Whether you’re tossing together a homemade pizza or making some dinner rolls, yeast is one of the ingredients you need in order to get your bread to rise perfectly. And while we’re all trying out some fun new quarantine recipes, grocery stores are running out of yeast pretty fast. So we set out to find some ways to replace it if you can’t get your hands on any.
Yeast is used in baking to make your dough rise. It activates when water is present causing carbon dioxide bubbles to form and the dough to expand and become fluffy. This process is called leavening, and it helps your bread to become pillowy and delightful. Luckily, two other leavening agents can help you get your bread to rise if you don’t have yeast to work with. Check out two of them below.
If you’re wondering whether or not you can use baking powder to replace yeast, the answer is yes. Baking powder is made from baking soda and acid. When added to water, the ingredients in baking powder react and produce carbon dioxide bubbles that expand once heated, causing your bread dough to rise in the same way that yeast would. There is also a benefit of using baking powder over yeast: It reacts and causes dough to rise immediately, whereas yeast takes some time.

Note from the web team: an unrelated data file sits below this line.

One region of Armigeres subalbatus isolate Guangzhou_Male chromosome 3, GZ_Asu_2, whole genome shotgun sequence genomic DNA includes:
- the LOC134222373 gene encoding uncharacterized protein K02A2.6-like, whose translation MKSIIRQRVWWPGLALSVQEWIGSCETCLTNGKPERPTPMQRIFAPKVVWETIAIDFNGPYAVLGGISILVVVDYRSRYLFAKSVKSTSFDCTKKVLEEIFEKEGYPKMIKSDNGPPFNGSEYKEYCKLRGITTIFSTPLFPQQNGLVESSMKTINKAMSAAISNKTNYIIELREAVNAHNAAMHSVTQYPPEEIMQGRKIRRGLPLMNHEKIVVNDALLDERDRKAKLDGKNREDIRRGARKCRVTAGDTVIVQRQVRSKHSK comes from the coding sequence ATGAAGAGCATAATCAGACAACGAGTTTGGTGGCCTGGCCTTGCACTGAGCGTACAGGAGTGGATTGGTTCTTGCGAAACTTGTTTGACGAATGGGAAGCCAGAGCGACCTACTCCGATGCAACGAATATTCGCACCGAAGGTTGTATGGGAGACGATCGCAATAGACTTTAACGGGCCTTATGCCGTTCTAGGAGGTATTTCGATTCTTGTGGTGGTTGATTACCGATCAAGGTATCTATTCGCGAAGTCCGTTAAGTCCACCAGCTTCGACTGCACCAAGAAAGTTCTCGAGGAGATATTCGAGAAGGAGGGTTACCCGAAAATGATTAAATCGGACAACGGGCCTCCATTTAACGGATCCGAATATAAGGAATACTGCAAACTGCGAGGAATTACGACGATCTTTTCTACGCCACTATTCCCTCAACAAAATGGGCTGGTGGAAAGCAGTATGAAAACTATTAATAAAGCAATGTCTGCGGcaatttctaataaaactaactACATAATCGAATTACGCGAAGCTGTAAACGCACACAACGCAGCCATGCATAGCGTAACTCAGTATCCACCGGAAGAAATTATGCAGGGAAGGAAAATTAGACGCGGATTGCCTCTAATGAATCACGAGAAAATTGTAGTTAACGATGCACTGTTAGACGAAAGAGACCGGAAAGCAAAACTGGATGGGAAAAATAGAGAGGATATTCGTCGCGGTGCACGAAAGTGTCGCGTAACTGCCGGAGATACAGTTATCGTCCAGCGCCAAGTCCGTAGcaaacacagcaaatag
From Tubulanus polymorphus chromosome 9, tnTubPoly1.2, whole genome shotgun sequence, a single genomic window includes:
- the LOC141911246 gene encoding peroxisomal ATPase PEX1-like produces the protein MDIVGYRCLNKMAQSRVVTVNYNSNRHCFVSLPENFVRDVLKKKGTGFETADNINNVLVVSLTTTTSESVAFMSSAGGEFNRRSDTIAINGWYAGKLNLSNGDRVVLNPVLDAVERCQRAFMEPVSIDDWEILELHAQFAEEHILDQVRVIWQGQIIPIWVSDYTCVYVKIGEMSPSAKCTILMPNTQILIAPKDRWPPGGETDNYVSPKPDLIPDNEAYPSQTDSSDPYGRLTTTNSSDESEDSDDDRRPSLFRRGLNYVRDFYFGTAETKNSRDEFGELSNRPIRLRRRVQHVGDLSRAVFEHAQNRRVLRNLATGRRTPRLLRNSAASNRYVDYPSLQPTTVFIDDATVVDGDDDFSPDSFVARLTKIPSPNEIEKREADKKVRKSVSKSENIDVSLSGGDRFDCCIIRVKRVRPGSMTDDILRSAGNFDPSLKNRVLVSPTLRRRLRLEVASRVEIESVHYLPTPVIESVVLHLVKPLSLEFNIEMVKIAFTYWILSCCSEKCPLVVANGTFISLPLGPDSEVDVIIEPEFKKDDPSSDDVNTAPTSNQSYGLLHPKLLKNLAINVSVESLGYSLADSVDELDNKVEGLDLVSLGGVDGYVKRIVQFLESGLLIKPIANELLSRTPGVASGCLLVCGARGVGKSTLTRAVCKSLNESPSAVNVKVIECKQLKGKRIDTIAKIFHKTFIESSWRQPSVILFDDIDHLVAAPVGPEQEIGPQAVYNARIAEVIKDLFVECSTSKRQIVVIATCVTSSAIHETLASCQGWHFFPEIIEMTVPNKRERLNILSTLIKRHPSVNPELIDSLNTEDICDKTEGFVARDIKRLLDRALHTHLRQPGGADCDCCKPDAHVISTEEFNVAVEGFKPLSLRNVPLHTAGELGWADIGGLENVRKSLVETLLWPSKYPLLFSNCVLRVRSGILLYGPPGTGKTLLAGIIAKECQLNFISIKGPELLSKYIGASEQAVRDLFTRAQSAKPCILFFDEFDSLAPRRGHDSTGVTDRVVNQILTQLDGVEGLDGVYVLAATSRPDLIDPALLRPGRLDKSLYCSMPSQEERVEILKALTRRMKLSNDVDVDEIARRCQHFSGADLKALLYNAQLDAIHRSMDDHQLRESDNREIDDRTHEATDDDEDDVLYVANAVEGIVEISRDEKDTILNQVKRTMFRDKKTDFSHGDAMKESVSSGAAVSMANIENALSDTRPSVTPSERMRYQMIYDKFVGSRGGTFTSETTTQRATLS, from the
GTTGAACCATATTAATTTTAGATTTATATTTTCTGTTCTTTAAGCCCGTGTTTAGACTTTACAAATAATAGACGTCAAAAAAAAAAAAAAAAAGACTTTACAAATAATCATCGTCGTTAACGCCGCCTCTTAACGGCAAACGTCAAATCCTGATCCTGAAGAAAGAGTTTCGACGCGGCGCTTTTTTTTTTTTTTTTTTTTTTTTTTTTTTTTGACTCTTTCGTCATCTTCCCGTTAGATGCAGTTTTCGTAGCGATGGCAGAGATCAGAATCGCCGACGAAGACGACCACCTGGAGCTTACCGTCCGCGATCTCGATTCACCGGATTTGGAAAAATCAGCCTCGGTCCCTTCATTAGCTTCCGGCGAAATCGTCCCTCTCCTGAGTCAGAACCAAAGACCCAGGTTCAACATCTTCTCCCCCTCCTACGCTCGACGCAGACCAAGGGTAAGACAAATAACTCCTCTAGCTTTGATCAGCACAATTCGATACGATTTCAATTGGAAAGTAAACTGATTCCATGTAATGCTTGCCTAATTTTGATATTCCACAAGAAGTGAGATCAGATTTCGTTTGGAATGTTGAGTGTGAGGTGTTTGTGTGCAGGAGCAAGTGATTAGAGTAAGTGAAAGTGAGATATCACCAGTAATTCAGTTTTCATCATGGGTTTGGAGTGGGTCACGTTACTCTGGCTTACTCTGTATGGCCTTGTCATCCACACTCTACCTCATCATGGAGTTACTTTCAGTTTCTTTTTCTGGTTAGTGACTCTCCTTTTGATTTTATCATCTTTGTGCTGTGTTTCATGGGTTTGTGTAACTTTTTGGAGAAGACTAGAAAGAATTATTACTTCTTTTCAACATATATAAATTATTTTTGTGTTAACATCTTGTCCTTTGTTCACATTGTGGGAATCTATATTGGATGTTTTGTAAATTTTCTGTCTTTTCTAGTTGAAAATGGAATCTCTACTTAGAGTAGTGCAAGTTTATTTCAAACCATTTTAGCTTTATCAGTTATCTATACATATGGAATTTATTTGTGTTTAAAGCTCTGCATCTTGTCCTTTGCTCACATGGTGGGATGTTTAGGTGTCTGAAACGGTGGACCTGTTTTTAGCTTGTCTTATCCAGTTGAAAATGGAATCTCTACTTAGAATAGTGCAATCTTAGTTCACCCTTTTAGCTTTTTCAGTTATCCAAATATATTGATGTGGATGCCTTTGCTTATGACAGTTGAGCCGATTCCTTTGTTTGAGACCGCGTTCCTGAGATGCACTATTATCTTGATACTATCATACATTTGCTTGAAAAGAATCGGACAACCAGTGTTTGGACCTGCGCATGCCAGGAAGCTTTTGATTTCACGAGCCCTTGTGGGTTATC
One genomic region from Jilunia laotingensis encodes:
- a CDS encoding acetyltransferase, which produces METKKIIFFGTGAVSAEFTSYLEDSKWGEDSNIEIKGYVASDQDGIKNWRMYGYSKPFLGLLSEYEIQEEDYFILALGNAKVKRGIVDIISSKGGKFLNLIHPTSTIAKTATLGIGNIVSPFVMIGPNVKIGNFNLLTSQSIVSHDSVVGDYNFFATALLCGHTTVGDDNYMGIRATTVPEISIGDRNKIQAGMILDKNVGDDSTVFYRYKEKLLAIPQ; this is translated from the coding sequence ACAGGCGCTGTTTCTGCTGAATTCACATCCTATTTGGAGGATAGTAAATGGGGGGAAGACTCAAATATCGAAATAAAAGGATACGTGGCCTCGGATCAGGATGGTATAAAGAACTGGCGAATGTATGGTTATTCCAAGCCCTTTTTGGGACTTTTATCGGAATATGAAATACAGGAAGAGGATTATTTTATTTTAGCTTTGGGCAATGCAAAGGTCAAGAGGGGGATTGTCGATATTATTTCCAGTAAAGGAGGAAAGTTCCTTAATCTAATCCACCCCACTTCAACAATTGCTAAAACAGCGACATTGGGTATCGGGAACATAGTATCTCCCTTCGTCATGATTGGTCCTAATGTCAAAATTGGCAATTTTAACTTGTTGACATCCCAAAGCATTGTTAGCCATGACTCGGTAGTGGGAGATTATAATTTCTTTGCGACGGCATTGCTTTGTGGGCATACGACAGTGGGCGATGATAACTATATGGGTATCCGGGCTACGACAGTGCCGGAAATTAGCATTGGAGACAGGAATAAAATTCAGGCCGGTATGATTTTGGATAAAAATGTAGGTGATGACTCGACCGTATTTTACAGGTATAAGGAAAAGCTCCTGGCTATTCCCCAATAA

To replace yeast with baking powder in your recipes, you can substitute it in the same amount. Keep in mind, baking powder won’t cause your bread to rise quite as much as yeast does, but it works if you’re in a pinch!
Baking Soda Plus Acid
As mentioned, baking powder is just made of baking soda and acid, so you could also make your own mixture of baking soda plus any acid you have in your home like buttermilk or lemon juice to use as a yeast replacement. The acid and baking soda react with one another when introduced to water, again causing bubbles to form and dough to rise.
To use baking soda and acid as a leavening agent, replace half of the desired amount of yeast with baking soda and the other half with acid. In other words, if a recipe requires two tablespoons of yeast, use one tablespoon of acid and one tablespoon of baking soda. Again, your dough won’t rise quite as much as it would if you used regular yeast, but it’s the perfect hack to use on the spot.
So if your grocery store stock is low but you’re craving a homemade focaccia, test out one of these simple yeast replacements. Happy baking!